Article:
When I got sober twenty-some years ago, I was told that the biggest reason people relapse is because of resentments. They’ll not only drive people to drink, resentments can drive huge wedges between otherwise peace-loving people. “The only thing you need to start a new meeting,” said one recovering alcoholic, “is a coffee pot and a resentment.”
There are a couple of steps in Alcoholics Anonymous’ 12-step program, in fact, dedicated to making amends, which means essentially asking others to forgive us for our wrongdoings. But the tougher nut to crack is to be on the other side: to be the one doing the forgiving.
Forgiveness is so hard, in fact, the Lord’s Prayer makes special mention of it: Forgive us our trespasses, as we forgive those who trespass against us.
Turns out, we all need help on this one. If we could forgive all on our own, using the power of our will alone, we wouldn’t need to pray for help. Like, for example, there’s nothing in the Lord’s Prayer about asking for help moving from Point A to Point B because we have legs we can move at will. But forgiveness, that we must ask for help with.
In a question posed to the Guide, someone asked about how we should react when someone gossips about us behind our back.
The Guide said, “You all know the answer is to forgive.” But, he goes on to say, is that really what we typically do? Naw. We might tell ourselves helpful mantras—“Like water off a ducks back!”—but underneath, we go on fuming. Too often, we will carry around this burden, harming ourselves far more than anyone else.
What would be less harmful is to admit that we’re still peeved. As someone once said, “If I had no peeves, I’d have no pets at all!” But in truth, we bristle at the notion we’re not yet perfect, and so we pretend we are further along than we are. Self-honesty, then, is really Step One.
We can start by comparing our actual feelings with the more true course we know to be right. If we won’t take this step, we won’t get very far. Then we can pray, asking God to help open our eyes to what’s possible: namely, to forgive wholeheartedly.
One tip that is highly counterintuitive but which can work wonders is to pray for the person we can’t—or won’t—forgive. We don’t have to leap to full immersion on this right away. Sometimes it helps to pray to be willing. When I was first sober, working on my resentments over the ills of my childhood, I prayed to be willing to be willing. It was a good start.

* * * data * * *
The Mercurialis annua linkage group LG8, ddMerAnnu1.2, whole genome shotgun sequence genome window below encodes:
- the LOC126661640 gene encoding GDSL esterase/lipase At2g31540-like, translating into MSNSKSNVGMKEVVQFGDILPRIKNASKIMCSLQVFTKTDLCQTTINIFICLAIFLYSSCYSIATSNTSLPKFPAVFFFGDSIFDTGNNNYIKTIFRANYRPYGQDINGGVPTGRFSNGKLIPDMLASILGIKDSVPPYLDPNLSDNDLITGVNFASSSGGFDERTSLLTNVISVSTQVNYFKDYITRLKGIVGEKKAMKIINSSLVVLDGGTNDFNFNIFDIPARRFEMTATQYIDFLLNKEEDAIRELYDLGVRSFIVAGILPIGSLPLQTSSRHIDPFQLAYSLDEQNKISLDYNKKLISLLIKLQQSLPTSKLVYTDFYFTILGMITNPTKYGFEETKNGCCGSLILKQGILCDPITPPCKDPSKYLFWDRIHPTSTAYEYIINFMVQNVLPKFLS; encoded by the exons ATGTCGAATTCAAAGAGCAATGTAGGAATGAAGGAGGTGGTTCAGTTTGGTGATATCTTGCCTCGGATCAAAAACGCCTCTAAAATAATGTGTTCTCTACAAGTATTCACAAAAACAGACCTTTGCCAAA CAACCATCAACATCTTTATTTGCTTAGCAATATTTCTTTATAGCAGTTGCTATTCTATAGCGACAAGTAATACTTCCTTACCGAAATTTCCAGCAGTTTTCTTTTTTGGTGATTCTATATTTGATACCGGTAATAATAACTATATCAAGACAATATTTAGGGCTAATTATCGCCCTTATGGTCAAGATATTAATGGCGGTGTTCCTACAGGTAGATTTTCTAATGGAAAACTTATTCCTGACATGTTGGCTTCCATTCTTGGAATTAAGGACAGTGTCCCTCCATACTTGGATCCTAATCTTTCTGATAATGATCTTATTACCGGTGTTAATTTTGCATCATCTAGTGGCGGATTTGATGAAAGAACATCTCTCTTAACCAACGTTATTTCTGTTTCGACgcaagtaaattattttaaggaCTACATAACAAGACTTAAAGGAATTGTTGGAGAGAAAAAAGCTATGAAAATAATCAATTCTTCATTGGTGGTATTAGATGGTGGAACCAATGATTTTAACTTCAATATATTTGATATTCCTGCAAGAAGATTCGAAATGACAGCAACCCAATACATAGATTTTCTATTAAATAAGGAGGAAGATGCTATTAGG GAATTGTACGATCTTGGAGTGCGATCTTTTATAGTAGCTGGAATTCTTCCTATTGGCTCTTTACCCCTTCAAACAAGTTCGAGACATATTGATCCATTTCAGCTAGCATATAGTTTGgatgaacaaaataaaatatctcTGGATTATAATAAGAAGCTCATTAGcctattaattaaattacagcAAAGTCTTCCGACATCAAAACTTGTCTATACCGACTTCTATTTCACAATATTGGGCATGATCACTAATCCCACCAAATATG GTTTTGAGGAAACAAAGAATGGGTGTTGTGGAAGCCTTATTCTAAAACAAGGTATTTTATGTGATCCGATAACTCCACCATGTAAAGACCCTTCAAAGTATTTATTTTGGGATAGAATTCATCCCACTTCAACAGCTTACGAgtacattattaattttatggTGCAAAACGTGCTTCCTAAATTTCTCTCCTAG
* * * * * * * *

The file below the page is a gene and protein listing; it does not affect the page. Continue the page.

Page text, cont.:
We can also ask ourselves: “Do I really want to forgive?” Pay attention to the part that enjoys not forgiving. We get a big hit of negative energy off our resentments, and if we can recognize that this is what’s driving us, we can then ask: “Is this what I really want, to keep running on hate?”
If we can see that this is what we’re doing, we have a huge clue about the truth of our Lower Self. And this awareness is priceless. While we can’t take this information to the bank, we can take it straight to the Father and ask for help. This is humbling, the realization that we can’t crack this nut of forgiveness all on our own. But with a shovel of goodwill and a bucket of stick-to-it-iveness, we can heal this divide. Utter self-honesty will light our way.
Here’s another thing that’s equally important, not just for forgiveness but for self-development in general: the realization that nothing ever happens that’s not based on the Law of Cause and Effect. This doesn’t make the other person right, nor does it justify their behavior. Heck, their wrong might be way greater than our own.
But know this: If there is disharmony in our lives, there must be something in us that at one time or another contributed to it. We’ve got some wrong current, some misguided attitude, some imperfection in our soul, and that is what’s responsible for our unpleasant experience. We might have to dig and search to connect the dots.
Even if the connection is weak, only indirectly having an effect, it’s still operating according to the spiritual Law of Cause and Effect. And if we really, truly, cross-my-heart-and-hope-to-die want to know what it is—without shrinking for a minute from the truth—we’ll receive an answer.
But our desire to see what we must learn can’t be wishy-washy. We can’t just wave our hand at God and say, “Fine, if I must.” No, we must be sincere in our wish to ferret out the cause inside of us. If we can overcome our resistance to finding out, holding loosely but not letting go, the answer will come. It may arrive through someone else, or through something we read, or by way of a seemingly unconnected channel. All of sudden, there it will be. We will feel an inner echo and we will know: this is God’s answer.
Unpleasant as the truth may be, it will also be a great liberation, which will carry us a giant step forward. This alone will make it so much easier to truly forgive. It will help us embrace the incident, seeing that it helped move us forward, upward, in the direction of God. For by uncovering something imperfect in ourselves, we become—Surprise, surprise!—more perfect. That leads to a happiness that can never be robbed from us.
What’s more, without this challenging incident, we couldn’t have discovered this imperfection of ours. We would have remained in a lower state of awareness, and therefore we would have stayed less happy.
This, friends, can be said of every single mishap in life. When we reach the point where we face unpleasant incidents because we understand their healing nature for our mind, body and soul, we will have accomplished a great deal.
Forgiveness and the trials that lead us to it are hard. But the nugget—the deep joy of discovering the truth of who we really are—is worth working to find.
The Guide Speaks, Q&As about Forgiveness
Pearls, Chapter 2: Reading Between the Lines of the Lord’s Prayer